Baseline rules are S&W Complete.
- All classes in S&W Complete available
- Theorems & Thaumaturgy classes (elementalist, necromancer, vivimancer) available
- Clerics renamed Demon Hunters and use the LotFP cleric spells
- 3d6 six times for ability scores
- No class ability score requirements
- No mods (bonus to AC, attack rolls, HP, etc) from ability scores
- Magic-users use the Dying Earth spells
- Class HD adjusted: d4 increased to d6, fighter HD is d10
- No weapon restrictions, weapon damage = class HD
- Spells learned only on level up (odd: random, even: pick)
- Spell casting classes begin with 3 spells (no preparation, each may be cast)
- Modified assassin class (d8 HD, poison-craft rules)
- Starting background & equipment from Warhammer 1E (roll 1d100) + 1d6 SP
- Silver standard for XP, prices remain as S&W Complete
- XP will also be earned for defeating chaotic monsters
- Save or die at 0 HP (success = unconsciousness)
- Carrying capacity (equipment slots) = strength score
- Equipment takes wear when rolling <= quality (default quality = 3)
- Level limit = 10 (or lower for demi-humans, as per the rulebook)
- Armor beyond class standards imposes penalties to all physical rolls
- Enchanted equipment does not grant bonuses to rolls (but deals magic damage)
- To recover, take a downtime action in a safe place and re-roll all HD.
Physical rolls include attacks, physical ability checks, and physical saving throws.
Encumbrance will be super strict and simple. Yes one torch or one dagger takes a slot (same as a spear or greatsword).
I will likely tweak the stranger classes a bit, so be prepared for that (for example, no dumb shit like rangers getting 2 hit dice at level 1), but I don’t want to clutter up the main list of house rules (which is happily short right now) with that stuff.
Level 1 Demon Hunter Spells
- Cure Light Wounds*
- Detect Evil*
- Invisibility to Undead*
- Protection from Evil*
- Purify Food & Drink*
- Remove Fear*
- Turn Undead
Check the revised Lamentations rules for descriptions.
- 2013-12-17 edit: added recovery rule.
- 2013-12-20 edit: modified cleric spell total, link to assassin class
I love looking a people’s house rules! Two questions:
1) Okay, so if they don’t provide bonuses to the usual stuff, what are ability scores for? Are you going to use them as a “roll under” number for actions?
2) I see that there are no weapon restrictions…are there armor restrictions?
Re: ability scores: exactly. Catch the scroll before it’s blown away by the wind? Dexterity check. Resist taking penalties from Grendel’s foetid stench? Constitution check. Get a retainer to take a risky action? Charisma check. Etc. Also contested checks for grappling.
There are no strict armor restrictions, but if you use armor better than that normally available to your class, you take a penalty to all physical actions equal to the difference (in steps) from that baseline armor assumption. So a magic-user walking around in plate is going to be -3 at all physical saving throws, attack rolls, and ability checks. A thief in the same situations would be at -2.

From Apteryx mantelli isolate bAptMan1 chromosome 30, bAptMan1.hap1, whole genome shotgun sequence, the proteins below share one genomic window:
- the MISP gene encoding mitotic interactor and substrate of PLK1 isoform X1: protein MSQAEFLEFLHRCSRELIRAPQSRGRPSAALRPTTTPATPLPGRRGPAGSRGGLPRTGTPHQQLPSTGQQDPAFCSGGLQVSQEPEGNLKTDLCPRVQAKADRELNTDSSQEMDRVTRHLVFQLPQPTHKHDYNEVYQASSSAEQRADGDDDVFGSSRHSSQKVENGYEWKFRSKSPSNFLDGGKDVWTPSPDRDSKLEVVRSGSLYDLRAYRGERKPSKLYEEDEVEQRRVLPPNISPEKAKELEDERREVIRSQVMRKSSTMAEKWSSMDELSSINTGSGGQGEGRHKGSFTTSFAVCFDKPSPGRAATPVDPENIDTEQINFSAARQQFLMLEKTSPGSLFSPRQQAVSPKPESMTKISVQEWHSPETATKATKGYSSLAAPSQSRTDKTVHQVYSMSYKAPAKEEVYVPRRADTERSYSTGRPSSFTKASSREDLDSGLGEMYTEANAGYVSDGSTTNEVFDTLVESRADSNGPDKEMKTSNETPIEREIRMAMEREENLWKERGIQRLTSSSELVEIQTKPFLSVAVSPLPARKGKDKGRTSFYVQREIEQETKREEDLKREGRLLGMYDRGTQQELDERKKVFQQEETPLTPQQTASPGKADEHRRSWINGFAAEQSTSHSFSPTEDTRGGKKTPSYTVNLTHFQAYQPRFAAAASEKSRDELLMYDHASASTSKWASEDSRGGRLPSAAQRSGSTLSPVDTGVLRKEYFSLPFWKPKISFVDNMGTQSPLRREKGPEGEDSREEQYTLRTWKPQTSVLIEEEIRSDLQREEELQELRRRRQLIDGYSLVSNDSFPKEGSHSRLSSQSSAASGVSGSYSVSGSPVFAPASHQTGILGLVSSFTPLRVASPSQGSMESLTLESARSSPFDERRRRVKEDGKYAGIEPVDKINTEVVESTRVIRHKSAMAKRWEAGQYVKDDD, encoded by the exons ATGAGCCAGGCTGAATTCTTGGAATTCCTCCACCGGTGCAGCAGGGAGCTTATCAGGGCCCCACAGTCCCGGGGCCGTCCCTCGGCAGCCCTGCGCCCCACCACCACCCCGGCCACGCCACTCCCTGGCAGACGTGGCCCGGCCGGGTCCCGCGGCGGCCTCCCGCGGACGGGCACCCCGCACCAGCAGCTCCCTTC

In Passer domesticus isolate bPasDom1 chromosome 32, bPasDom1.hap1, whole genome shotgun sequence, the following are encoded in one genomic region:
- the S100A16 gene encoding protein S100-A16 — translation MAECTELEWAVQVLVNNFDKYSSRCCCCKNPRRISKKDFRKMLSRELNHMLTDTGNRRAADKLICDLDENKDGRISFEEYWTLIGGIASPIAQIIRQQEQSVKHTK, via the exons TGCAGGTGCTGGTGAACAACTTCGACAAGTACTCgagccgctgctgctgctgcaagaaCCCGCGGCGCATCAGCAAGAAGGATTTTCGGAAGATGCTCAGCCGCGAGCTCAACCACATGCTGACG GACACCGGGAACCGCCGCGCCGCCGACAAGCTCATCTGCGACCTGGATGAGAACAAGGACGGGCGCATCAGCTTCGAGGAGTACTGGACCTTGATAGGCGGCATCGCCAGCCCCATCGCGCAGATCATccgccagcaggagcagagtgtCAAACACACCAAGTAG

For that armor thing it’s really the initiative check that kills – you won’t be getting that sleep spell off timely…
Hah, the one and only house rule I would use in Beyond the Wall is exactly what you describe for armor. Great minds think alike.
I like rangers getting two hit dice at first level. In fact, it was one of the factors that helped me decide that the OD&D method of allocating hit dice is far superior to the once used in later versions. Empire of the Petal Throne also lets some characters start with 2 or even 3 hit dice.
What do you mean by OD&D method of allocating hit dice? The Strategic Review writeup of the ranger specifies that d8 HD should be used if that is what fighters are using (meaning that the rules are proto-AD&D).
Why give rangers 2 HD? Why not clerics, or any other class? It’s just too big of a starting difference for me. Coupled with the other ranger abilities, it’s almost like rangers start as second level characters (or higher), and I can’t see why. It also eliminates (or at least mitigates) the first level experience of “can be killed by one hit” that is important to the atmosphere of many games that I run.
You’ll also note that some of the other adjustments I made with these house rules are slanted toward decreasing starting variability (for example, the no bonuses from ability scores rule), which would make multiple hit dice stand out all the more.
The point isn’t the ranger, but the idea that hit dice can be totally independent of level. You could start at one and go up quickly or start at 4 and go up slowly. You have total freedom to do whatever you want; up down or stay the same, You aren’t stuck with 5 possible die choices.
If you’re trying to reduce starting variability, then the OD&D method is even better as all classes start out with one hit die; with the fighter gaining a single bonus hit point.
This is true, though in the end I think it’s all about expected values. The OD&D starting values work well (for me) because they are all so close together. I think d6 should be the lowest HD (rather than d4) if it is supposed to represent the “standard” person, and this falls out of the 3 LBB approach naturally.
I do really like the “all six-sided dice, with bonuses for intermediate steps” 3 LBB method, though I prefer my “rationalized” progression to the progressions provided in OD&D.
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